Remote and agile working are now major parts of how many organisations operate, and even sectors where face-to-face interactions have traditionally been thought of as essential are starting to benefit from the new generation of high-quality technology solutions.
This includes healthcare, which has been steadily increasing its use of services such as audio-visual (AV) tools for videoconferencing like ClineCall for some time now. But as underlying technologies such as high-speed connectivity have become better able to support these, use of the tools is set to expand rapidly in the coming years.
Done right, these solutions offer a number of benefits to healthcare services, from greater access to expertise from around the world to more convenient consultations for patients living in rural and remote areas, where simply getting to a surgery can be a challenge.
However, it also brings with it a new set of issues, such as how to handle people’s most private data securely, without compromising on usability. Any errors in these areas can prove hugely costly.
A more patient-focused approach
Until recently, the primary use of AV solutions within the healthcare sector was for internal discussions between medical professionals. For instance, activities such as multidisciplinary team meetings where specialists connect from several locations to review cases are common uses for AV technology in the sector.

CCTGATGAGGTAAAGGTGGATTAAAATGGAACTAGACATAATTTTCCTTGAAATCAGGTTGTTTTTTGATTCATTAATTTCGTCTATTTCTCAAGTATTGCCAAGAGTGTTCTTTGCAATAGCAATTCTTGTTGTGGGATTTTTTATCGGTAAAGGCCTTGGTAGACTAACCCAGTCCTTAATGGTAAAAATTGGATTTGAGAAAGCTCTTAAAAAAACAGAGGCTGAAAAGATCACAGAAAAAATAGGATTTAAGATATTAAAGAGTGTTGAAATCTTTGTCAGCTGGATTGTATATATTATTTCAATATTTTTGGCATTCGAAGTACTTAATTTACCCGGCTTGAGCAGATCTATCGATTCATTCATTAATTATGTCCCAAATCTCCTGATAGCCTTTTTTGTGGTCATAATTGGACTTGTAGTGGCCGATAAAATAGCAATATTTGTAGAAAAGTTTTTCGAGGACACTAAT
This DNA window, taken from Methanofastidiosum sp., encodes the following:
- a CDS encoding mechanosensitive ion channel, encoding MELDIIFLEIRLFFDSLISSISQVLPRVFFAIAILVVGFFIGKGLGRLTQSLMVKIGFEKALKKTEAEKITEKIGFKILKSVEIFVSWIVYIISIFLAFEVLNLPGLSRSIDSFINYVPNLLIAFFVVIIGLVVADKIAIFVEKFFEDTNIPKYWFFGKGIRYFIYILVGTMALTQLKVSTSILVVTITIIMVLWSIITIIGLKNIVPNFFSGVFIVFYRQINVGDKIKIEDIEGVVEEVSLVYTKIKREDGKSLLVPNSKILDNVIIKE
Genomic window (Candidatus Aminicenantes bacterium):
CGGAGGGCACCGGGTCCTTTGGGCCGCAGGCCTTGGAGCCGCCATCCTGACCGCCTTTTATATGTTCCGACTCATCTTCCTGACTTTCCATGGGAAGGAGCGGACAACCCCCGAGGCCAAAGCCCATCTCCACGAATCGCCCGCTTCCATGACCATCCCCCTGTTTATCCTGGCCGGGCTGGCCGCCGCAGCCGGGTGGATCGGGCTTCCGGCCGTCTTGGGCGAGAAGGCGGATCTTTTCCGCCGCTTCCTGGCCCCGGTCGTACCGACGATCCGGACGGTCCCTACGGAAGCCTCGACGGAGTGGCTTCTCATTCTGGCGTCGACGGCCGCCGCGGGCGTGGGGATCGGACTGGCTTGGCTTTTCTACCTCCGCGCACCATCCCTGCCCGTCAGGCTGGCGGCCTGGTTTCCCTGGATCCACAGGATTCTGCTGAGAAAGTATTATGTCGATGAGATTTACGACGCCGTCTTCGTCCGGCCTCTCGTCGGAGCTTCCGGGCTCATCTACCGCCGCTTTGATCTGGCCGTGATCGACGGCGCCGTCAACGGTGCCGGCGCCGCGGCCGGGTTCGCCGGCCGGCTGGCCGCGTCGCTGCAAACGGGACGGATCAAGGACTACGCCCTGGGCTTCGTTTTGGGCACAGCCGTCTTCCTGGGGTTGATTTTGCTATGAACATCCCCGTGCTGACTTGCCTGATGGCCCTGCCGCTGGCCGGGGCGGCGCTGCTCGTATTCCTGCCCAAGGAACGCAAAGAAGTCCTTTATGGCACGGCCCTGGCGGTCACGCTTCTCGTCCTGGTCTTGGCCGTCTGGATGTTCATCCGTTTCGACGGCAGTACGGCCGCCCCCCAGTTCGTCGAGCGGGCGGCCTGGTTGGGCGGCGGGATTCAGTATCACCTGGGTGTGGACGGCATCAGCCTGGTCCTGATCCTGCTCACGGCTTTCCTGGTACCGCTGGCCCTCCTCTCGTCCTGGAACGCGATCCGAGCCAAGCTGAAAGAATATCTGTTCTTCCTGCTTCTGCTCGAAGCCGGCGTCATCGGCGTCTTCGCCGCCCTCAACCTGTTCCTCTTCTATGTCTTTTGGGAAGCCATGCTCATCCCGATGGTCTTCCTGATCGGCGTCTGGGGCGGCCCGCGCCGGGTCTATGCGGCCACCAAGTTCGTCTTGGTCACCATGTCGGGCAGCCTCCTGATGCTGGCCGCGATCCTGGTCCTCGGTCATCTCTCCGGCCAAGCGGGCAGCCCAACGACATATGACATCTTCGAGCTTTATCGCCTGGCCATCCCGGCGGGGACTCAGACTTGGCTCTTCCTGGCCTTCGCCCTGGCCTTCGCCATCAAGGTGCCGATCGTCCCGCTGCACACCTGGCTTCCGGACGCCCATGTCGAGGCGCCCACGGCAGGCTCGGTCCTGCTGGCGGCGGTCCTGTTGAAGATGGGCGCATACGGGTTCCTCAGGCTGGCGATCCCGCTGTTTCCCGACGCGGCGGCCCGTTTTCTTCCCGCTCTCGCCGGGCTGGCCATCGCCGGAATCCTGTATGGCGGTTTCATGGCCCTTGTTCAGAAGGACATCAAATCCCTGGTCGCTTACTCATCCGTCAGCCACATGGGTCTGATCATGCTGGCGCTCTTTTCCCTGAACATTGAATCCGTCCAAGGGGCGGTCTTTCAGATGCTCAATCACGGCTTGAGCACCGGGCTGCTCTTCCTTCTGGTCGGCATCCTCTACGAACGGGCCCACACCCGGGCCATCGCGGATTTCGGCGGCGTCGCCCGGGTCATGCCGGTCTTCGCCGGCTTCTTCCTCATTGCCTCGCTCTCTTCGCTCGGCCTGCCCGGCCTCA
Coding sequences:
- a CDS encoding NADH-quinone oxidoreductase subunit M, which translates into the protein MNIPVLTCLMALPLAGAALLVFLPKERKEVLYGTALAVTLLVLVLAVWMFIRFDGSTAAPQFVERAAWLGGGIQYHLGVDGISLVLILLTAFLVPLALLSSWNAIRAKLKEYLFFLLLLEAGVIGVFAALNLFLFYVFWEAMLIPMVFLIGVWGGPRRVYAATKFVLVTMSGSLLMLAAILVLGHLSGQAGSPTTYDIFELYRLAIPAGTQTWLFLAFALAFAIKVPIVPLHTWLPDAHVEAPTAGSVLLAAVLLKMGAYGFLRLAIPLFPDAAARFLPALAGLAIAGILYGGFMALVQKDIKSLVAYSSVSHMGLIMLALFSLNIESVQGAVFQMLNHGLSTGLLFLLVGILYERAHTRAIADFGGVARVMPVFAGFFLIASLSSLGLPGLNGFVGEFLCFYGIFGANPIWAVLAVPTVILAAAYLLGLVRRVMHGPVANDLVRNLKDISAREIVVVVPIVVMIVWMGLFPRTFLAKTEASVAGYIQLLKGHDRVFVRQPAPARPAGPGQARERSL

However, this is changing rapidly, and there is now a much stronger focus on doctor-to-patient care, such as remote video consultations with GPs and more frequent check-ins with community health workers. This can offer many advantages to both patients and medical professionals.
From the patient’s perspective, it avoids the need to travel and endure long waits at healthcare facilities, while it also frees up clinical staff, enabling them to devote more attention to those who do need face-to-face care without reducing the time spent with other patients.
The importance of effective AV tools for healthcare
However, in order to achieve this, specialist AV tools will be required, and standard solutions may not be appropriate for the healthcare sector’s unique needs.
The top priority for these tools should be security. Given the highly-sensitive nature of the information being discussed on these calls – whether doctor-to-patient or doctor-to-doctor – only the most robust solutions will do. For instance, videoconferencing tools must be made completely private, with strong encryption and no ability for any unauthorised participants to eavesdrop, which will rule out many consumer-based tools such as Zoom.
Healthcare video services should also be able to disable common features such as call recording. The recent case of Babylon Health, which suffered a data breach that allowed users to view recordings of other patients’ consultations, illustrates what can go wrong if these features are left in place.
At the same time, however, this security must not come at the expense of usability. Many of the patients who will be using these services have little technical knowledge, so they’ll need to be able to get up and running with the solutions on whatever device they have available. As a result, healthcare video tools will have to combine the accessibility of a B2C solution with the robust protections of more B2B focused offerings.
These unique requirements make healthcare a particular challenge for remote conferencing services. But with the right technology, both clinicians and patients can benefit from easy-to-use services that save them time and money.
To find out more about the role of AV tools in tomorrow’s workplace, download our latest white paper, Reshaping the workspace: The future of AV in the office